A decision by the Treasury Department on Thursday to treat all same-sex spouses as married under federal law has implications in all states—even those in states where gay marriage is not legal.

The Treasury Department is implementing the Supreme Court’s June decision to overturn the part of the federal Defense of Marriage Act that disallowed homosexual spouses from filing their tax returns jointly.

The 130,000 or so gay married couples in the U.S. will need to use married filing jointly or married filing separately tax returns for the 2013 tax year, and have the option to amend the past three years of returns as well. Whereas before, gay spouses in states that recognized their marriages could file jointly in their states but had to file individually for federal taxes, now the opposite situation exists. In states that don’t recognize marriages, couples will have to file state taxes individually and federal taxes jointly.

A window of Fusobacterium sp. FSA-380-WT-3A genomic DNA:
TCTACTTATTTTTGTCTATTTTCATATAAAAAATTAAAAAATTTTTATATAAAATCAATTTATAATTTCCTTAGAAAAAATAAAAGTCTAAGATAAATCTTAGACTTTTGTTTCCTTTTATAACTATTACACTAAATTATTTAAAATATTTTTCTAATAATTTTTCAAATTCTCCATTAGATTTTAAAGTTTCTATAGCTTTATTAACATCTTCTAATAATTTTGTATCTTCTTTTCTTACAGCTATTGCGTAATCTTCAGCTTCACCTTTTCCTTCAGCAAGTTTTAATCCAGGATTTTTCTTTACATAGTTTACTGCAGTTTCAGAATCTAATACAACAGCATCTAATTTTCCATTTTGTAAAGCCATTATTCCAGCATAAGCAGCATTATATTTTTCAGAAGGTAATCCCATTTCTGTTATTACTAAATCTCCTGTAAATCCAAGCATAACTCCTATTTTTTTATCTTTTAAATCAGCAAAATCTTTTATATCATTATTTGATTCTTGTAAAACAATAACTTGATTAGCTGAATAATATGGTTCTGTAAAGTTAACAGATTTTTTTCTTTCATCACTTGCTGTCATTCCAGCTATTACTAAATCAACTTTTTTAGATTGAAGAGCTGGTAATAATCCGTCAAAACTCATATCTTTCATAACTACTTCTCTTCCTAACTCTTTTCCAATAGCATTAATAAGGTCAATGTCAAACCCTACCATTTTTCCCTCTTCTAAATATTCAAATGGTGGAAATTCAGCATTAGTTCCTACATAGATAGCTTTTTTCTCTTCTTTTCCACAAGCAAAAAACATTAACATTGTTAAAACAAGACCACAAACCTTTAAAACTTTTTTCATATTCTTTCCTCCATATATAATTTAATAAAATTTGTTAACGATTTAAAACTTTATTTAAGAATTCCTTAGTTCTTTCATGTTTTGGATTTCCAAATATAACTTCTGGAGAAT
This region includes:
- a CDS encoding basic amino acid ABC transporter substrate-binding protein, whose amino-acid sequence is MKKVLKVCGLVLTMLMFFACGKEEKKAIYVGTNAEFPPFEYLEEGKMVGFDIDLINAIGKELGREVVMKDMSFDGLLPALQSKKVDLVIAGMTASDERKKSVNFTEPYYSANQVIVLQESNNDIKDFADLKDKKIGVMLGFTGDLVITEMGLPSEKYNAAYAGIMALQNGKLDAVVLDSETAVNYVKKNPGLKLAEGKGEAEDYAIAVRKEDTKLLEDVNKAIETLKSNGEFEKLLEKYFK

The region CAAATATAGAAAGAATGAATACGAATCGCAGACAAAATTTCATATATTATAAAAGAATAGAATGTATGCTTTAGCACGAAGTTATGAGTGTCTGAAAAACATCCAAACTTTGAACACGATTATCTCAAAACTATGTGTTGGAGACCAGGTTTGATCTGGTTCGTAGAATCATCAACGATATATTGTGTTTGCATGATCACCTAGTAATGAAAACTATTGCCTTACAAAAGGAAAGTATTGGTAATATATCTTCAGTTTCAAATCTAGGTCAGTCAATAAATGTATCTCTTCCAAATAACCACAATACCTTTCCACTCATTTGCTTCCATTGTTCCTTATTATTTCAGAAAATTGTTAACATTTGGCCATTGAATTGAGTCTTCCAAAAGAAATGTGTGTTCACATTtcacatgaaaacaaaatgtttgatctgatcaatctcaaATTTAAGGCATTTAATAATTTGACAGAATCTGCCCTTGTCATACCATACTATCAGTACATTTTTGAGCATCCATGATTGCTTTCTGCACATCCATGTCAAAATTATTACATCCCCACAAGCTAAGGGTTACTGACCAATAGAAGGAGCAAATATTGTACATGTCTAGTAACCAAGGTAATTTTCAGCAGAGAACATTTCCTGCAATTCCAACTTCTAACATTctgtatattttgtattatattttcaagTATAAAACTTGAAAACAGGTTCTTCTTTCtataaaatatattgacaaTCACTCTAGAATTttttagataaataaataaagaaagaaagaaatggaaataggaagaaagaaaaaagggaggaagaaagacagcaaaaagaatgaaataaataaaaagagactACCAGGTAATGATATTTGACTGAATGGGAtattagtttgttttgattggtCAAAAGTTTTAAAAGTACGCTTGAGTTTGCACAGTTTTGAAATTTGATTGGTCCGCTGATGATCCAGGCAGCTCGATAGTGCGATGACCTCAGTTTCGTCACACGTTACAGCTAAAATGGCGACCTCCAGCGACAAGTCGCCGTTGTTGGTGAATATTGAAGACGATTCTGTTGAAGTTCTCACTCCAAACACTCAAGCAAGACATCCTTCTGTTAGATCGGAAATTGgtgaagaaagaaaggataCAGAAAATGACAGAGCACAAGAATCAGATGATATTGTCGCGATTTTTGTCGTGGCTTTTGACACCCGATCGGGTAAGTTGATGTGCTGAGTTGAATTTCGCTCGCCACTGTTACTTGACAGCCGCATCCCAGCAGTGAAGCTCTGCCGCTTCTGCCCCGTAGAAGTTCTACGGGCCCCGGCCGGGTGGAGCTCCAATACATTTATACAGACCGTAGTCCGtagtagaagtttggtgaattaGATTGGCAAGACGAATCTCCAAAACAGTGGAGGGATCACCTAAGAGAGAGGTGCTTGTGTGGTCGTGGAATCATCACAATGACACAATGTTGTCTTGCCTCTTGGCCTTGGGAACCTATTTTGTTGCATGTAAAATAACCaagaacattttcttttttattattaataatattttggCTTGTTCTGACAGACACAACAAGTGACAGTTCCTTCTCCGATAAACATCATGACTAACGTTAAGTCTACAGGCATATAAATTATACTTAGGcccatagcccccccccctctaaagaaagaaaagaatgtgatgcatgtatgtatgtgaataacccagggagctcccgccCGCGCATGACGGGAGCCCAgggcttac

This also affects the way the government treats benefits for same-sex couples. Before, someone would have to consider the value of the benefits they received from their employer for their spouse as taxable income for the spouse who didn’t work for that employer. This is one of the things that can be remedied by amending old returns. 

Read more at Bloomberg

For more InsideCounsel coverage of LGBT rights:

Gender-nonconforming BET host sues network for discrimination

Justice Kennedy denies emergency appeal from Prop 8 supporters

Supreme Court strikes down DOMA